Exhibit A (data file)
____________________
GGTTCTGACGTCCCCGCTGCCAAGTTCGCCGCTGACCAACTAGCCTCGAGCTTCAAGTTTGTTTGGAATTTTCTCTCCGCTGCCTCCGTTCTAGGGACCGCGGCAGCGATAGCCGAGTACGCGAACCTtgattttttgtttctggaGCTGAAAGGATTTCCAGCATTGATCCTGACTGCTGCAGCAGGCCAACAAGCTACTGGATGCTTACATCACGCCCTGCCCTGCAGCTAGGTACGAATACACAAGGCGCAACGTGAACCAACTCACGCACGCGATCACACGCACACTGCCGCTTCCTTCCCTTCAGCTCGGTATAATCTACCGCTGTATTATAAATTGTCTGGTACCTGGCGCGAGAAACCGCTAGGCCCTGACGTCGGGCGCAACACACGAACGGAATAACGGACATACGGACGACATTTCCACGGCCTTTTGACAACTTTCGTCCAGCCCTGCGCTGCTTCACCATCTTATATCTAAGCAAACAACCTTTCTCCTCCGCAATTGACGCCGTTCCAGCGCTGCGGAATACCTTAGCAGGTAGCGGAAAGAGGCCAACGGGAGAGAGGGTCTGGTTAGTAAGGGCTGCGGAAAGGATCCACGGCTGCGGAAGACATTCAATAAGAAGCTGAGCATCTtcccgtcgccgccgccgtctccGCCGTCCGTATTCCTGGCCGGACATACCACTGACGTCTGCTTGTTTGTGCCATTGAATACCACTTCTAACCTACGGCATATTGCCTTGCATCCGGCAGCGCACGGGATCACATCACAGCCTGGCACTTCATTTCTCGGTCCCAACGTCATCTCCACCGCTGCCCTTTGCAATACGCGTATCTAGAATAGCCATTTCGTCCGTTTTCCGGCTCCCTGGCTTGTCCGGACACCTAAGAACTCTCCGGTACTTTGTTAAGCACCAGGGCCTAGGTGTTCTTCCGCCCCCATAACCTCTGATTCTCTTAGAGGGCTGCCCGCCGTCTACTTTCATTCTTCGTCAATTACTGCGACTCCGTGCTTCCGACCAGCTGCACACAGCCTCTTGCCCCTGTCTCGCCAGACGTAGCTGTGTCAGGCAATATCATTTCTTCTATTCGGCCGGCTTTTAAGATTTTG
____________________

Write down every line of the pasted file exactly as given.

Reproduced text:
GGTTCTGACGTCCCCGCTGCCAAGTTCGCCGCTGACCAACTAGCCTCGAGCTTCAAGTTTGTTTGGAATTTTCTCTCCGCTGCCTCCGTTCTAGGGACCGCGGCAGCGATAGCCGAGTACGCGAACCTtgattttttgtttctggaGCTGAAAGGATTTCCAGCATTGATCCTGACTGCTGCAGCAGGCCAACAAGCTACTGGATGCTTACATCACGCCCTGCCCTGCAGCTAGGTACGAATACACAAGGCGCAACGTGAACCAACTCACGCACGCGATCACACGCACACTGCCGCTTCCTTCCCTTCAGCTCGGTATAATCTACCGCTGTATTATAAATTGTCTGGTACCTGGCGCGAGAAACCGCTAGGCCCTGACGTCGGGCGCAACACACGAACGGAATAACGGACATACGGACGACATTTCCACGGCCTTTTGACAACTTTCGTCCAGCCCTGCGCTGCTTCACCATCTTATATCTAAGCAAACAACCTTTCTCCTCCGCAATTGACGCCGTTCCAGCGCTGCGGAATACCTTAGCAGGTAGCGGAAAGAGGCCAACGGGAGAGAGGGTCTGGTTAGTAAGGGCTGCGGAAAGGATCCACGGCTGCGGAAGACATTCAATAAGAAGCTGAGCATCTtcccgtcgccgccgccgtctccGCCGTCCGTATTCCTGGCCGGACATACCACTGACGTCTGCTTGTTTGTGCCATTGAATACCACTTCTAACCTACGGCATATTGCCTTGCATCCGGCAGCGCACGGGATCACATCACAGCCTGGCACTTCATTTCTCGGTCCCAACGTCATCTCCACCGCTGCCCTTTGCAATACGCGTATCTAGAATAGCCATTTCGTCCGTTTTCCGGCTCCCTGGCTTGTCCGGACACCTAAGAACTCTCCGGTACTTTGTTAAGCACCAGGGCCTAGGTGTTCTTCCGCCCCCATAACCTCTGATTCTCTTAGAGGGCTGCCCGCCGTCTACTTTCATTCTTCGTCAATTACTGCGACTCCGTGCTTCCGACCAGCTGCACACAGCCTCTTGCCCCTGTCTCGCCAGACGTAGCTGTGTCAGGCAATATCATTTCTTCTATTCGGCCGGCTTTTAAGATTTTG